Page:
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NOW CLOSED Share your top tips on how to make Christmas run smoothly with Clas Ohlson and be in with a chance of winning a £50 voucher

(102 Posts)
TheOtherHelenMumsnet (MNHQ) Mon 12-Nov-12 17:36:55

The household goods retailer Clas Ohlson would like to hear your best advice and pearls of wisdom about how to make your Christmas run smoothly.

If you're not familiar with Clas Ohlson (and even if you are!) please do check out their pages on Mumsnet. Here are a few words from them: "Clas Ohlson sells thousands of useful products that aim to make everyday life easier. With Christmas just around the corner, we know that now's the time to get organised, which is where we can help!"

How do you approach Christmas? With a Zen-like calm and festive cheer? Or with an impending sense of doom and dread?

If you host Christmas, how do you stay organised and keep your home from turning into a tip? If you head elsewhere for Christmas, how do you make sure you take everything you need and don't forget essential pressies etc?

Please do share your advice and top tips for avoiding Christmas disasters and making the festive season run smoothly. Everyone who posts their comments on this thread will be entered into a prize draw to win a £50 Clas Ohlson voucher.

Clas Ohlson are also running a competition on MN - if you'd like to enter, please click here.

Thanks and good luck with the prize draw!

MikeLitoris Sun 18-Nov-12 12:08:37

My best tip is to avoid hosting a big Christmas day and accept all offers to do it elsewhere.

Apart from that, i have stopped asking people what they want. I buy things i think they will like. It also keeps a bit of the Christmas surprisey feeeling.

I have started one of those saving things too. £400 in vouchers for £29 odd a month. A brilliant idea if you can afford it.

MikeLitoris Sun 18-Nov-12 12:10:29

My best tip is to avoid hosting a big Christmas day and accept all offers to do it elsewhere.

Apart from that, i have stopped asking people what they want. I buy things i think they will like. Now i dont feel guilty if i cant afford something that has been asked for. It also keeps a bit of the Christmas surprisey feeeling.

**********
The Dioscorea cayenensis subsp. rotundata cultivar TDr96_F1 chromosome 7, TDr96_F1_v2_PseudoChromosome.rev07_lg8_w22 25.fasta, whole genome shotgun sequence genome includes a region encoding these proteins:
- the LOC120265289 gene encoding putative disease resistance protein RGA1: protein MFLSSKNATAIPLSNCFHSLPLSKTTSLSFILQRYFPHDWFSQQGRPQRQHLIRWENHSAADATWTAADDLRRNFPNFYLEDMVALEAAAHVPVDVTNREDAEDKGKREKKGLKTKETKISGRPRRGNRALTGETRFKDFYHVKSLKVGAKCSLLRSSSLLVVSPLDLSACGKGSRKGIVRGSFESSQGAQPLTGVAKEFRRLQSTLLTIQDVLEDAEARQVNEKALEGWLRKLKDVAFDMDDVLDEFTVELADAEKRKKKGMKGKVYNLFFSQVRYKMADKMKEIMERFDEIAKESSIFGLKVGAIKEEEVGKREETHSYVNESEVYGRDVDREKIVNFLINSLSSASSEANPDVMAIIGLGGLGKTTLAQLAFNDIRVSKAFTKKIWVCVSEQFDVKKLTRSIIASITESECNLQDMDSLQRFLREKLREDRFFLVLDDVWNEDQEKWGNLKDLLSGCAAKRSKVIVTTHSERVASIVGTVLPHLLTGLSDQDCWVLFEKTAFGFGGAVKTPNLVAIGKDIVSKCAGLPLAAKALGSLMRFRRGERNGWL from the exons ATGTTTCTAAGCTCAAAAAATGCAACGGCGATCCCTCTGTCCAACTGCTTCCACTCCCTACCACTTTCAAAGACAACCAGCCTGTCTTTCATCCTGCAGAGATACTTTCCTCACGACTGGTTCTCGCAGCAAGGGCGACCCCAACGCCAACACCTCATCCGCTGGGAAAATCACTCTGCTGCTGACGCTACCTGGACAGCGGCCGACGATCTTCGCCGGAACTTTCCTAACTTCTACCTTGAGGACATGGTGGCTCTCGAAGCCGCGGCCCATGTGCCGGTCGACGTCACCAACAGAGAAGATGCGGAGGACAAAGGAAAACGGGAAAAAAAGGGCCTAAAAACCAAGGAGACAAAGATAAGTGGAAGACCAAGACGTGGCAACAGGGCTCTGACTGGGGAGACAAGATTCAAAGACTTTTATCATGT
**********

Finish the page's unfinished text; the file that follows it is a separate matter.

I have started one of those saving things too. £400 in vouchers for £29 odd a month. A brilliant idea if you can afford it.

notcitrus Sun 18-Nov-12 12:28:12

Don't try to do too much. There's no point in giving small children so many presents they cry when asked to open another, or expensive ones they won't appreciate the cost of, or fancy 3-course meals they won't like much.

Some pressies, wrapped as soon as bought. Some food, along the lines of a Sunday roast, parboiling and prepping as much as possible in advance. Snacks to keep excited children going. Bought pud. Have a microwave.

Most importantly, only invite people who are nice and ideally helpful. Last Christmas started with BIL tripping over my vomit-covered body at 6am. He and SIL cooked while MrNC herded 3 children under 4, so I could rest all morning. I emerged at midday when my parents arrived and told ILs to nap/shower while they finished food. We ate while everything was hot, let the kids run about and play, and then reheated food for PILs when they finally arrived.

Then the vital walk via the playground to wear the kids out! Then pud, recorded TV, and relax. One trip to a show, visit a few friends, but not much planned.

I love it. Especially as not having horrible pregnancy this year...

ChippyMinton Sun 18-Nov-12 16:47:42

Christmas and New Year go on for a couple of weeks, so there's plenty of time to fit in a variety of activities.

Once school is finished, there can be a bit of an anti-climax, so it's time to get the DC involved in a few preparations and not just nagging them to tidy up their bedrooms. Have a few things they can get on with like making a gingerbread house; making crackers - just trying out jokes can take up a couple of hours; making sweets or biscuits etc etc.

Visit Father Christmas as close to Xmas Eve as you can manage, to make it really special. Take grandparents along too smile

Plan an outdoor trip for Boxing Day - football or rugby match or country park or ice-skating.

LineRunner Sun 18-Nov-12 17:11:04

I've been ebaying things since the summer to take some of the angst out paying for everything.

And I'm buying the food from M&S this year, as prepared as possible, as a treat to me.